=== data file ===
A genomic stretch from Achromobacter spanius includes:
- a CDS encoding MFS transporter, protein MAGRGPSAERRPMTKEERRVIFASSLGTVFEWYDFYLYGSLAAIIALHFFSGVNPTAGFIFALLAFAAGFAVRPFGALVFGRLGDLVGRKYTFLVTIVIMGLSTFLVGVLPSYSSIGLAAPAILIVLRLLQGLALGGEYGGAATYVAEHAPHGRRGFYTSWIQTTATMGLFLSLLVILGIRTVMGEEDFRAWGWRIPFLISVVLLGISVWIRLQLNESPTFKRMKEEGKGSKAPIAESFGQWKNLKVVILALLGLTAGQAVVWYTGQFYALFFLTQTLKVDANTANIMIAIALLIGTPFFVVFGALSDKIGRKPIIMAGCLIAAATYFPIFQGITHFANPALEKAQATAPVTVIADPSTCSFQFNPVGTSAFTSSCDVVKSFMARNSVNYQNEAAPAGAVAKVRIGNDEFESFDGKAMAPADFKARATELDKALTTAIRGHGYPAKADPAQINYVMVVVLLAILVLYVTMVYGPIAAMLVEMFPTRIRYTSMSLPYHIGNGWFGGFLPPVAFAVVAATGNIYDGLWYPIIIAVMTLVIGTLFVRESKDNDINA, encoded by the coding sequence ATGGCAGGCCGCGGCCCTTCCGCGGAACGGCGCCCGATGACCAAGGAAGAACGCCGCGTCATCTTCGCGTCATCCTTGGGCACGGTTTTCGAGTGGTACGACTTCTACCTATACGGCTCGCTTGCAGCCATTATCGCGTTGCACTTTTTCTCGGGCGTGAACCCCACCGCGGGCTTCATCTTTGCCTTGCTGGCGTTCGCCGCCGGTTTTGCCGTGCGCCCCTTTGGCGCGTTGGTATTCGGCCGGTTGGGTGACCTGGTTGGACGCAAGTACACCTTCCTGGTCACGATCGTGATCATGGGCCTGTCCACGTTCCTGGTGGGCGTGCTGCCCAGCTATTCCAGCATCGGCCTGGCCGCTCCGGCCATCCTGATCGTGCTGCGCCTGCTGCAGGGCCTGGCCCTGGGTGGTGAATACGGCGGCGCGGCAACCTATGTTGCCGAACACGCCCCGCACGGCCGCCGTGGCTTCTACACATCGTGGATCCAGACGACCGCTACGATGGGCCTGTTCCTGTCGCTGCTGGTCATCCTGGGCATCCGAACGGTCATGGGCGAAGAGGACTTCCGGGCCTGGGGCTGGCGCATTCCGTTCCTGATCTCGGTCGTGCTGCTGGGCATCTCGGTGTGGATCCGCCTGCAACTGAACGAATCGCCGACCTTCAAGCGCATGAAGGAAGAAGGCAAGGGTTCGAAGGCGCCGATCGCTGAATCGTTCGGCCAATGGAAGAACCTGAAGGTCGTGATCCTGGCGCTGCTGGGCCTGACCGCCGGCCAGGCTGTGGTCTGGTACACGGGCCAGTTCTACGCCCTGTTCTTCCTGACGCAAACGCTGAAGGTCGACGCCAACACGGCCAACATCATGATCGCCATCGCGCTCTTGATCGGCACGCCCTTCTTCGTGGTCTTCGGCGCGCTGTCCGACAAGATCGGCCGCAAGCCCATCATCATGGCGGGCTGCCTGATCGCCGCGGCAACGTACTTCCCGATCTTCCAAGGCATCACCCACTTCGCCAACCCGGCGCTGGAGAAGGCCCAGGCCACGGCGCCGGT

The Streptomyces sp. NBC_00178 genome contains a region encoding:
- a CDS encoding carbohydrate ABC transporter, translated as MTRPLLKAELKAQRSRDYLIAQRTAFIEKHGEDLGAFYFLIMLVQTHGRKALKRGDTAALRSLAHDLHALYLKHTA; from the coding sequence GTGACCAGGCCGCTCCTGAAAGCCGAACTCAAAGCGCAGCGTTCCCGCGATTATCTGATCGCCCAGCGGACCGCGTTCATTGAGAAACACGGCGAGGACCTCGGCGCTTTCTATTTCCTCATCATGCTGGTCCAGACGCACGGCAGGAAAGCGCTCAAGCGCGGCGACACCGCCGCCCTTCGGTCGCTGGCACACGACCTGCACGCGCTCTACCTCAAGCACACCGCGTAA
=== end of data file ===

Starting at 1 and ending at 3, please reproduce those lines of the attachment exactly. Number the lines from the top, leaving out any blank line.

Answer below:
A genomic stretch from Achromobacter spanius includes:
- a CDS encoding MFS transporter, protein MAGRGPSAERRPMTKEERRVIFASSLGTVFEWYDFYLYGSLAAIIALHFFSGVNPTAGFIFALLAFAAGFAVRPFGALVFGRLGDLVGRKYTFLVTIVIMGLSTFLVGVLPSYSSIGLAAPAILIVLRLLQGLALGGEYGGAATYVAEHAPHGRRGFYTSWIQTTATMGLFLSLLVILGIRTVMGEEDFRAWGWRIPFLISVVLLGISVWIRLQLNESPTFKRMKEEGKGSKAPIAESFGQWKNLKVVILALLGLTAGQAVVWYTGQFYALFFLTQTLKVDANTANIMIAIALLIGTPFFVVFGALSDKIGRKPIIMAGCLIAAATYFPIFQGITHFANPALEKAQATAPVTVIADPSTCSFQFNPVGTSAFTSSCDVVKSFMARNSVNYQNEAAPAGAVAKVRIGNDEFESFDGKAMAPADFKARATELDKALTTAIRGHGYPAKADPAQINYVMVVVLLAILVLYVTMVYGPIAAMLVEMFPTRIRYTSMSLPYHIGNGWFGGFLPPVAFAVVAATGNIYDGLWYPIIIAVMTLVIGTLFVRESKDNDINA, encoded by the coding sequence ATGGCAGGCCGCGGCCCTTCCGCGGAACGGCGCCCGATGACCAAGGAAGAACGCCGCGTCATCTTCGCGTCATCCTTGGGCACGGTTTTCGAGTGGTACGACTTCTACCTATACGGCTCGCTTGCAGCCATTATCGCGTTGCACTTTTTCTCGGGCGTGAACCCCACCGCGGGCTTCATCTTTGCCTTGCTGGCGTTCGCCGCCGGTTTTGCCGTGCGCCCCTTTGGCGCGTTGGTATTCGGCCGGTTGGGTGACCTGGTTGGACGCAAGTACACCTTCCTGGTCACGATCGTGATCATGGGCCTGTCCACGTTCCTGGTGGGCGTGCTGCCCAGCTATTCCAGCATCGGCCTGGCCGCTCCGGCCATCCTGATCGTGCTGCGCCTGCTGCAGGGCCTGGCCCTGGGTGGTGAATACGGCGGCGCGGCAACCTATGTTGCCGAACACGCCCCGCACGGCCGCCGTGGCTTCTACACATCGTGGATCCAGACGACCGCTACGATGGGCCTGTTCCTGTCGCTGCTGGTCATCCTGGGCATCCGAACGGTCATGGGCGAAGAGGACTTCCGGGCCTGGGGCTGGCGCATTCCGTTCCTGATCTCGGTCGTGCTGCTGGGCATCTCGGTGTGGATCCGCCTGCAACTGAACGAATCGCCGACCTTCAAGCGCATGAAGGAAGAAGGCAAGGGTTCGAAGGCGCCGATCGCTGAATCGTTCGGCCAATGGAAGAACCTGAAGGTCGTGATCCTGGCGCTGCTGGGCCTGACCGCCGGCCAGGCTGTGGTCTGGTACACGGGCCAGTTCTACGCCCTGTTCTTCCTGACGCAAACGCTGAAGGTCGACGCCAACACGGCCAACATCATGATCGCCATCGCGCTCTTGATCGGCACGCCCTTCTTCGTGGTCTTCGGCGCGCTGTCCGACAAGATCGGCCGCAAGCCCATCATCATGGCGGGCTGCCTGATCGCCGCGGCAACGTACTTCCCGATCTTCCAAGGCATCACCCACTTCGCCAACCCGGCGCTGGAGAAGGCCCAGGCCACGGCGCCGGT

The Streptomyces sp. NBC_00178 genome contains a region encoding: